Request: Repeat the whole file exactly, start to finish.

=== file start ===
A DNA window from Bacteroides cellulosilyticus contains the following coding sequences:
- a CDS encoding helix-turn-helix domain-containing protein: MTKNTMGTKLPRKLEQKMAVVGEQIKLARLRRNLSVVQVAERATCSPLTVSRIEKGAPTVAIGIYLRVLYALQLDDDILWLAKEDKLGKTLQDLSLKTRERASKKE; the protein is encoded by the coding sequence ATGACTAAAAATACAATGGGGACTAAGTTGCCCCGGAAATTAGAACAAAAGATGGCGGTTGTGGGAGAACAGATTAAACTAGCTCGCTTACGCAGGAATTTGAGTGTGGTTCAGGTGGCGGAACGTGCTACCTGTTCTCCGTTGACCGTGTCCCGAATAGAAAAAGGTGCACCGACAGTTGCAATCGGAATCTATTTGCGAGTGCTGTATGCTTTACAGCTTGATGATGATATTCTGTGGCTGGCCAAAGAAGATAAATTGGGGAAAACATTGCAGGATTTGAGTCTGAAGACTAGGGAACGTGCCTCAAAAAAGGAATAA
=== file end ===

A DNA window from Bacteroides cellulosilyticus contains the following coding sequences:
- a CDS encoding helix-turn-helix domain-containing protein: MTKNTMGTKLPRKLEQKMAVVGEQIKLARLRRNLSVVQVAERATCSPLTVSRIEKGAPTVAIGIYLRVLYALQLDDDILWLAKEDKLGKTLQDLSLKTRERASKKE; the protein is encoded by the coding sequence ATGACTAAAAATACAATGGGGACTAAGTTGCCCCGGAAATTAGAACAAAAGATGGCGGTTGTGGGAGAACAGATTAAACTAGCTCGCTTACGCAGGAATTTGAGTGTGGTTCAGGTGGCGGAACGTGCTACCTGTTCTCCGTTGACCGTGTCCCGAATAGAAAAAGGTGCACCGACAGTTGCAATCGGAATCTATTTGCGAGTGCTGTATGCTTTACAGCTTGATGATGATATTCTGTGGCTGGCCAAAGAAGATAAATTGGGGAAAACATTGCAGGATTTGAGTCTGAAGACTAGGGAACGTGCCTCAAAAAAGGAATAA